outcomes, and the favorable outcomes are if there is 1 head of the

three or 2 heads. (If there are 0 or 3 heads, it's an unfavorable

outcome.) The number of favorable outcomes is thus

or a probability of 6/8, or 75%.

complex problems, but you have to know how to count combinations.

For example, if the problem were, "7 people flip 1 penny each. What is

the probability that there are at least 4 heads tossed?"

favorable outcomes.

a probability of 64/128, or 1/2.

Check out our web site! http://mathforum.org/dr.math/

From: Doctor Anthony

Subject: Re: Penny Toss

one and one of the other. This would be either HHH or TTT

Check out our web site! http://mathforum.org/dr.math/

Most Frequently Rolled Number

From: Zoe Nesbitt

Subject: Determining odds

If I had two dice each with the following numbers on them: -3, -2,

-1, 0, 1, and 2, and rolled them 100 times, what sum would be rolled

most often and why? Can you help?

From: Doctor Ian

Subject: Re: Determining odds

Hi Zoe,

Let's look at the case for regular dice, numbered 1-6. Here are the possible

sums:

second

die

+ 1 2 3 4 5 6

------------------

1 | 2 3 4 5 6 7

2 | 3 4 5 6 7 8

first 3 | 4 5 6 7 8 9

die 4 | 5 6 7 8 9 10

5 | 6 7 8 9 10 11

6 | 7 8 9 10 11 12

Sum Appears

--- -------

2 1 time

3 2 times

4 3 times

5 4 times

6 5 times

7 6 times

8 5 times

9 4 times

10 3 times

11 2 times

12 1 time

Now, suppose you had 36 balls, and you marked them this way:

---- ---------------

2 1

3 2

4 3

5 4

6 5

7 6

8 5

9 4

10 3

11 2

12 1

Put the balls in a hat, and draw one out. Toss it back in, and draw one out

again. If you keep doing this, which mark would you expect to draw most

often?

Do you see why the problem with the dice and the problem with the balls are

really just two versions of the same problem? Can you see how this relates

to _your_ problem?

http://mathforum.org/dr.math/

From: Kristine Pj

Subject: Pie graphs and probability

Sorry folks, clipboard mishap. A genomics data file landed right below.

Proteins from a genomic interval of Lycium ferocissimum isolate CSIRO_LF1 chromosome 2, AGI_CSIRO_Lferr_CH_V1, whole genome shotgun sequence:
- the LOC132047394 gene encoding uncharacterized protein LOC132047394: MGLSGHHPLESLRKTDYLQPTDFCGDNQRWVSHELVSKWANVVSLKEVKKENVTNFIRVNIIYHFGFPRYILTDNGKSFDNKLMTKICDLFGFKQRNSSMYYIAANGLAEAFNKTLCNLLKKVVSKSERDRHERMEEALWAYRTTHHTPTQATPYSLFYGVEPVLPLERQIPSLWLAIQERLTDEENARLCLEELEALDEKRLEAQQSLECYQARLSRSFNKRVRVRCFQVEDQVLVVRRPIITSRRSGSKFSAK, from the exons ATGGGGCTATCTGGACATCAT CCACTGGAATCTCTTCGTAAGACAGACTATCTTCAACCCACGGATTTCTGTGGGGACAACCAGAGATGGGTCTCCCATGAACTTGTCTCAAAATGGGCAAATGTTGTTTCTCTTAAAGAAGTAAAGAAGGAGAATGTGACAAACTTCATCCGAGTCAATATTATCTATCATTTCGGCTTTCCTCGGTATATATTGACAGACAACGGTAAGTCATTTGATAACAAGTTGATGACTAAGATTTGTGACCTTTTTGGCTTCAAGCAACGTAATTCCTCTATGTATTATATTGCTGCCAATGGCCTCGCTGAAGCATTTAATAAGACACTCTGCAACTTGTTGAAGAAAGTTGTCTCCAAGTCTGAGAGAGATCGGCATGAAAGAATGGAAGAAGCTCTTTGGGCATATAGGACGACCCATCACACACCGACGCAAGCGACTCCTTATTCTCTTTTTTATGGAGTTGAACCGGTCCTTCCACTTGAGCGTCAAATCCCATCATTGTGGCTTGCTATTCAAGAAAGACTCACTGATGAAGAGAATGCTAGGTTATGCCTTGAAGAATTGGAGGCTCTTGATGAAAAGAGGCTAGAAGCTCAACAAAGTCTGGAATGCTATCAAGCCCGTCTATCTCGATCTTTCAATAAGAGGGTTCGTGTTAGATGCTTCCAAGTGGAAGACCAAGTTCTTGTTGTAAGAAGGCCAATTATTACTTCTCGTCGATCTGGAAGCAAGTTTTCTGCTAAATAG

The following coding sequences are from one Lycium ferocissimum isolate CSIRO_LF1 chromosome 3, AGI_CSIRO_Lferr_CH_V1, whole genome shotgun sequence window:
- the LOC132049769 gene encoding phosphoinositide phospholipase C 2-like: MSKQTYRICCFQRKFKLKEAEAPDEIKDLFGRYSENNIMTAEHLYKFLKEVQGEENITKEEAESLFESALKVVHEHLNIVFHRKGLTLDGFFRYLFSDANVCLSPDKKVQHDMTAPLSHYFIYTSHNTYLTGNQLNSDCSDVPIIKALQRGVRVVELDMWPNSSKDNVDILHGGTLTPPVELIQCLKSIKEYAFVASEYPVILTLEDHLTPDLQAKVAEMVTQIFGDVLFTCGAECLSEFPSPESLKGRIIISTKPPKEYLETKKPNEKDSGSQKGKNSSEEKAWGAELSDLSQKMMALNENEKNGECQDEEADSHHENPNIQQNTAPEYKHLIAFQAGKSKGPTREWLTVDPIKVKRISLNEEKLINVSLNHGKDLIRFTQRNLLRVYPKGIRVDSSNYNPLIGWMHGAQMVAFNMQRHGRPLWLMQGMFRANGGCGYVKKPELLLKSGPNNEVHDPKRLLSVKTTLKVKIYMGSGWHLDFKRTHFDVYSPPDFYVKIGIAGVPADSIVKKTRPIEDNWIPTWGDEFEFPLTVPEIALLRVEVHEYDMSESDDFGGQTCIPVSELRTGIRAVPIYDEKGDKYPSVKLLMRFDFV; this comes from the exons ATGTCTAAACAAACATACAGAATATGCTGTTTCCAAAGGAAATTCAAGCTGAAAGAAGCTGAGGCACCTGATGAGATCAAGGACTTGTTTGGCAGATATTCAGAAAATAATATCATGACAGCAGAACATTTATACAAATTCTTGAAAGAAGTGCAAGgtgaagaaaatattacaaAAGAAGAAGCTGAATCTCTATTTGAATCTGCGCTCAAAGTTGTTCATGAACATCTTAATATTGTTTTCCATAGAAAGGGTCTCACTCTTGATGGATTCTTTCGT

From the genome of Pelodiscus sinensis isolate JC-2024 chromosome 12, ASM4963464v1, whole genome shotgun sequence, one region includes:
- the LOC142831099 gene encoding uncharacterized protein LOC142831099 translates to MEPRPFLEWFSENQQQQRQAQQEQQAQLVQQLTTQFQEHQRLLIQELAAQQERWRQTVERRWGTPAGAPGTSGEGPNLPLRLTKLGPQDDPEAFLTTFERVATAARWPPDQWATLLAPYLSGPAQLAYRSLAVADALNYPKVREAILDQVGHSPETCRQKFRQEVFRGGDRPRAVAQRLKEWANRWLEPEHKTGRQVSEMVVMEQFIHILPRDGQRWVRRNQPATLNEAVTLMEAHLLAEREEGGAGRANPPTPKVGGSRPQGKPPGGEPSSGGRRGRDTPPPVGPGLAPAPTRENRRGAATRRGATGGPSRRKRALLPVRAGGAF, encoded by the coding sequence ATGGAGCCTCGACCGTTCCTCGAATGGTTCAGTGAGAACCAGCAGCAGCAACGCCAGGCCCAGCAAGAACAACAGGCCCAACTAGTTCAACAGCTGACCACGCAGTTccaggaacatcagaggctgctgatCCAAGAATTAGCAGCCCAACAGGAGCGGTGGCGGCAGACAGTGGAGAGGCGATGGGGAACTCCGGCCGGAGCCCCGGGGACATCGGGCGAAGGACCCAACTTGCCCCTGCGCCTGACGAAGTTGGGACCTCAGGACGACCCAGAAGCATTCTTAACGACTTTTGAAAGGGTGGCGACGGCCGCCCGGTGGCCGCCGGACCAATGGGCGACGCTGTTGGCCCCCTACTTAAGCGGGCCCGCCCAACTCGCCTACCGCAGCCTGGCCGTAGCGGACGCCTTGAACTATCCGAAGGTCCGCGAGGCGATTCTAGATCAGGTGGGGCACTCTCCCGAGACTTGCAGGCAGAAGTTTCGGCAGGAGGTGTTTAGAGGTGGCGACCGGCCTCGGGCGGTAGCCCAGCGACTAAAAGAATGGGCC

From: Doctor Ian

Subject: Re: Pie graphs and probability

Hi Kristine,

A pie graph or pie chart tells you what fraction of the time something

happened, or is expected to happen, and that's what probability tells

you, too. In fact, a pie graph is just a way of drawing probabilities

instead of writing them down using numbers.

For example, suppose a pie graph has three areas, with people who will

vote for Gore (41%), people who will vote for Bush (44%), and people

who will vote for someone else (11%).

marked 'Bush', and 11 marked 'other'.

So the probability that you'll pull a 'Bush' ball out of the jar is

44/100.

I hope this helps. Write back if I didn't quite answer your question,

or if you have other questions.

http://mathforum.org/dr.math/

Popsicle Probability

Date: 02/27/2003 at 19:22:41

From: Ashley

Subject: Probability/Combinations

children. What is the probability that all 4 children will get the

flavor of their choice?

that answer and why. We know that the first child has a 9/9 chance,

the second 8/8, the third 7/7, and the forth 6/9 (2/3). We also know

that there are 126 different combinations of chidren and popsicles.

From: Doctor Douglas

Subject: Re: Probability/Combinations

Hi, Ashley,

there are 3x3x3x3 = 81 possibilities for what the kids want (we assume

that each kid does in fact want one of the three flavors: orange,

cherry, or grape).

unhappy: OOOO, CCCC, and GGGG (i.e., when all four of them want the

same flavor as the others). For all of the other possibilities (e.g.

OOCG, OOOC, OOCC,...) there are going to be enough popsicles of the

required flavors.

= 1 - 3/81

= 1 - 1/27

= 26/27

A supply of four of each flavor would have guaranteed four happy kids,

but a supply of three of each flavor works in almost all (96%) of the

cases.